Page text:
When it comes to American income disparity, look no further than the typical compensation of an average company chief executive. A new survey has found that the pay gap has hit a new high-water mark, with the typical CEO earning more each day than what the average American worker makes in an entire year: $37,000 (£24,000).
Chief executives of Standard & Poor's 500 large companies averaged $13.5 million in pay last year, about 373 times more than the $36,000 salary earned by the average "technical and non-supervisory worker" during the same time period, according to the latest Executive Pay Watch survey from the AFL-CIO labour union federation.
"America faces an income inequality crisis because corporate CEOs have taken the raising wages agenda and applied it only to themselves," AFL-CIO president Richard Trumka said in a statement. "Big corporations spend freely on executive perks and powerful lobbyists to strip rights from workers, but when it comes to lifting up the wages of workers that make their companies run, they're nowhere to be found."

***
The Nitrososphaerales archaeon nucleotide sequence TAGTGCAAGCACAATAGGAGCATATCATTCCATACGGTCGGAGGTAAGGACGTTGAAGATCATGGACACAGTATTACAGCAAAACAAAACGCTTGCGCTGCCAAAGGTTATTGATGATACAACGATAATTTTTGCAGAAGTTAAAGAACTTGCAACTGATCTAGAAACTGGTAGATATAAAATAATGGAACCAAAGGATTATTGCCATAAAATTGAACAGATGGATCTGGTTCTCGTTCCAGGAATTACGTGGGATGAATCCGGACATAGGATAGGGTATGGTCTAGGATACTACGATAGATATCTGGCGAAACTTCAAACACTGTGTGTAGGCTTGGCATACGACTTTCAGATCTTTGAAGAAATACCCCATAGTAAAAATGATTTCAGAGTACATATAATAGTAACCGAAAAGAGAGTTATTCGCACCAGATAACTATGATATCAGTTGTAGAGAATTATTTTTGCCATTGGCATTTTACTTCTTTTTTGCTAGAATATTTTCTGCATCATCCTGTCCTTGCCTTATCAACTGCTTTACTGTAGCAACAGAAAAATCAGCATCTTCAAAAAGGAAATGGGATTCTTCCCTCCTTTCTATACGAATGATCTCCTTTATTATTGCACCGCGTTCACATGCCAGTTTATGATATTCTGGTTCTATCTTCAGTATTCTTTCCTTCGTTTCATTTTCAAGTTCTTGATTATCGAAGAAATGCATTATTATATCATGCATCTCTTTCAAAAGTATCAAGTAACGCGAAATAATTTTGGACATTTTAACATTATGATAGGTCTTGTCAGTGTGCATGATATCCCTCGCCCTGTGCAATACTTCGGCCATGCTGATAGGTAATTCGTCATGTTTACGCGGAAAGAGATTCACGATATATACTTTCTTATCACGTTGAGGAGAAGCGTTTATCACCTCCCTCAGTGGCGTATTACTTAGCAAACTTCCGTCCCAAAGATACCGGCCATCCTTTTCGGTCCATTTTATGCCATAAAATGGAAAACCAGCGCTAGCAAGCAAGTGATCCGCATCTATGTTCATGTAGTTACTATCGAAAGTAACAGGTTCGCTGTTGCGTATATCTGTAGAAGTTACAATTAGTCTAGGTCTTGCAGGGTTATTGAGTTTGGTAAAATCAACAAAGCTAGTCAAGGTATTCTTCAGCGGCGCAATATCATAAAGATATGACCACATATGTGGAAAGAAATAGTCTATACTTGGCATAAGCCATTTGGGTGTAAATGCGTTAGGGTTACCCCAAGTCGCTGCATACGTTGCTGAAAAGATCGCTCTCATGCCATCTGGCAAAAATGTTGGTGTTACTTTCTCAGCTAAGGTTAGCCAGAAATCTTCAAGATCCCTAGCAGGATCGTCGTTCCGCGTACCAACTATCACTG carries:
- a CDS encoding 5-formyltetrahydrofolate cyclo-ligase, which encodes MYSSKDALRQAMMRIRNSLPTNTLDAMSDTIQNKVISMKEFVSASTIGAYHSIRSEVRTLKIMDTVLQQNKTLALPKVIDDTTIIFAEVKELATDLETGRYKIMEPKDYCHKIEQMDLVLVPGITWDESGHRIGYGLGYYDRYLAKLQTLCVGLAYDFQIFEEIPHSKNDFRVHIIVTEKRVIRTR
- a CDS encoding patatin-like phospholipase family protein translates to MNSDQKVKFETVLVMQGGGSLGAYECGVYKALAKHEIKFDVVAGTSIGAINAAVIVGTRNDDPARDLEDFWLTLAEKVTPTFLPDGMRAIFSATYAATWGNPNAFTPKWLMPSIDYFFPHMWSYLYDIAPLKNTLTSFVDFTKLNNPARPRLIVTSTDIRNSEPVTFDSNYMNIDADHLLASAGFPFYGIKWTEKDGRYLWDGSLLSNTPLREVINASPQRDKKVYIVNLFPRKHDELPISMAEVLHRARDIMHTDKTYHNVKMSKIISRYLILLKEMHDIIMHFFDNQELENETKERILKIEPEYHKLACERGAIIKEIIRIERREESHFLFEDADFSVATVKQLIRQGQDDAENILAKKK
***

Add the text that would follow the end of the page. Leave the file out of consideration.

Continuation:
The average S&P CEO pay increased by almost $2m in a year, compared with the average worker pay, which increased by less than $1,000. The income disparity is on its way up. In 2013 the average CEO "only" earned 331 times what the typical worker made.
The union singled out Walmart CEO Doug McMillon, who reportedly earns more than 1,000 times per hour — $9,323 — than new workers at the company, who start with an hourly salary of $9.
A Walmart spokesman assured Mashable that McMillon will only collect that amount after a $14.5m stock grant takes effect over three years — and only if he does his job by hitting expected performance standards.